Practical People

- 1887-1962

Practical people, I have been told,
Weary of the sea for his waves go up and down
Endlessly to no visible purpose;
Tire of the tides, for the tides are tireless, the tides
Are well content with their own march-tune
And nothing accomplished is no matter to them.
It seems wasteful to practical people.
And that the nations labor and gather and dissolve
Into destruction; the stars sharpen
Their spirit of splendor, and then it dims, and the stars
Darken; and that the spirit of man
Sharpens up to maturity and cools dull
With age, dies, and rusts out of service;
And all these tidal gatherings, growth and decay,
Shining and darkening, are forever
Renewed; and the whole cycle impenitently
Revolves, and all the past is future:–––
Make it a difficult world… for practical people.

More by Robinson Jeffers

Rock and Hawk

Here is a symbol in which
Many high tragic thoughts
Watch their own eyes.

This gray rock, standing tall
On the headland, where the seawind
Lets no tree grow,

Earthquake-proved, and signatured
By ages of storms: on its peak
A falcon has perched.

I think, here is your emblem
To hang in the future sky;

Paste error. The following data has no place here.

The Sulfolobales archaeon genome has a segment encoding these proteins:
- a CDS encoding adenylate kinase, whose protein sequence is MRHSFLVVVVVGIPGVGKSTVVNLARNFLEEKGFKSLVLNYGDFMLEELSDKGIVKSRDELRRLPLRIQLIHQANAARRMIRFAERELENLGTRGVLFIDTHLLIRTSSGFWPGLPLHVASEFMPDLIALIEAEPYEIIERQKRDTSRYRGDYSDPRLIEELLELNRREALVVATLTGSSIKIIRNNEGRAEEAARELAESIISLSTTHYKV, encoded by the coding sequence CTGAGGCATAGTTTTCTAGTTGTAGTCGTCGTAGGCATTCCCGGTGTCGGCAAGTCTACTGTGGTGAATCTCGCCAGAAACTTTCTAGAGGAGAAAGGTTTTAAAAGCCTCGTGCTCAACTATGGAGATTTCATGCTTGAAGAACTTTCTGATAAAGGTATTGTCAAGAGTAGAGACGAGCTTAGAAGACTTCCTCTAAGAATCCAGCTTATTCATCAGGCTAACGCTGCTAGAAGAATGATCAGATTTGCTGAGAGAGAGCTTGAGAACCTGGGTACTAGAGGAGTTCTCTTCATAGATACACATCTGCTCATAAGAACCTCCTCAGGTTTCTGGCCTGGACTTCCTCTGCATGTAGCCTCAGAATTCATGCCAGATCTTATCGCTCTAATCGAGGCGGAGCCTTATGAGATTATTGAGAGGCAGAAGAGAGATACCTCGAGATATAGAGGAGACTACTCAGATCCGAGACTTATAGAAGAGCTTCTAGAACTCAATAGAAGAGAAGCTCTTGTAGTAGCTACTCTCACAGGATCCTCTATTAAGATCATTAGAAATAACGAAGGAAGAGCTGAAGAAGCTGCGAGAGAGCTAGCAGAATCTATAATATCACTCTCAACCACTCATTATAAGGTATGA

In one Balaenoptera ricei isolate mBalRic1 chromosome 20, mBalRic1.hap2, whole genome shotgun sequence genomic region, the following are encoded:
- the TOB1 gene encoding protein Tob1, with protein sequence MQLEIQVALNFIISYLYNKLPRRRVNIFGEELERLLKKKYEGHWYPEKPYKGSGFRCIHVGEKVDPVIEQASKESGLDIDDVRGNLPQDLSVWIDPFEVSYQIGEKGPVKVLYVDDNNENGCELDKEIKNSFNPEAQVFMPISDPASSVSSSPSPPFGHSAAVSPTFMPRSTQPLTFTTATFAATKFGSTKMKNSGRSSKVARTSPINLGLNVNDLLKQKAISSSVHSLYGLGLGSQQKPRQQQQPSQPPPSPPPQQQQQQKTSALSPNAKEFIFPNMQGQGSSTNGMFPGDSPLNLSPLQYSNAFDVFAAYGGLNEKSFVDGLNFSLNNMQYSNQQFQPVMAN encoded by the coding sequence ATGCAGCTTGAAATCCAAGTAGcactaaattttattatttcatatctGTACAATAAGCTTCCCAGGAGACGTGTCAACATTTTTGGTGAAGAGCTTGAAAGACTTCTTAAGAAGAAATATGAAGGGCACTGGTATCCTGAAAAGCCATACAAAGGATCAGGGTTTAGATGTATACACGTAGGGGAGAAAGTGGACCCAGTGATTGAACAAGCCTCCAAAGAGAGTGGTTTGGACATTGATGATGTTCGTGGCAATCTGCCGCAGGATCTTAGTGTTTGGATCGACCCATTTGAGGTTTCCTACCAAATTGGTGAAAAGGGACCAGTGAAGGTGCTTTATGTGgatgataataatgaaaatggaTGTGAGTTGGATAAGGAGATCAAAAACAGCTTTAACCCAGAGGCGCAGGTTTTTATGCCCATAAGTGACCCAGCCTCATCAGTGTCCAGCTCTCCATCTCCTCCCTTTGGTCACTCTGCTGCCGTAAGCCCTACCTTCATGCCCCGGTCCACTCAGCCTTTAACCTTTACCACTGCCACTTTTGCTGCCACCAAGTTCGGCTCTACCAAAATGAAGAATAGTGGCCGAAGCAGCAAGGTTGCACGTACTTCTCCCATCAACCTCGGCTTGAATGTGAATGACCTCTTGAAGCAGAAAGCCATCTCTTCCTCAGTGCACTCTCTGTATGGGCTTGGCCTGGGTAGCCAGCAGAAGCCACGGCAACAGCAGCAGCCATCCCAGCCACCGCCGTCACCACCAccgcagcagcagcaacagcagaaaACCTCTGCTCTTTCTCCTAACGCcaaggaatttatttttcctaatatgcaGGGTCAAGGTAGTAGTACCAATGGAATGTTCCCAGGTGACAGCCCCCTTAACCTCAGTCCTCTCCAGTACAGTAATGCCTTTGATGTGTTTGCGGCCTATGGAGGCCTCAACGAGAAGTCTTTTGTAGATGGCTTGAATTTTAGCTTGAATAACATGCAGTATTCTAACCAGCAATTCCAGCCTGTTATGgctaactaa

Not the cross, not the hive,

But this; bright power, dark peace;
Fierce consciousness joined with final
Disinterestedness;

Life with calm death; the falcon's 
Realist eyes and act
Married to the massive

Mysticism of stone,
Which failure cannot cast down
Nor success make proud.

Summer Holiday

When the sun shouts and people abound
One thinks there were the ages of stone and the age of
     bronze
And the iron age; iron the unstable metal;
Steel made of iron, unstable as his mother; the tow-
     ered-up cities
Will be stains of rust on mounds of plaster.
Roots will not pierce the heaps for a time, kind rains
     will cure them,
Then nothing will remain of the iron age
And all these people but a thigh-bone or so, a poem
Stuck in the world's thought, splinters of glass
In the rubbish dumps, a concrete dam far off in the 
     mountain...

Carmel Point

The extraordinary patience of things! 
This beautiful place defaced with a crop of suburban houses—
How beautiful when we first beheld it,
Unbroken field of poppy and lupin walled with clean cliffs;
No intrusion but two or three horses pasturing,
Or a few milch cows rubbing their flanks on the outcrop rockheads—
Now the spoiler has come: does it care?
Not faintly. It has all time. It knows the people are a tide
That swells and in time will ebb, and all
Their works dissolve. Meanwhile the image of the pristine beauty
Lives in the very grain of the granite,
Safe as the endless ocean that climbs our cliff.—As for us:
We must uncenter our minds from ourselves;
We must unhumanize our views a little, and become confident
As the rock and ocean that we were made from.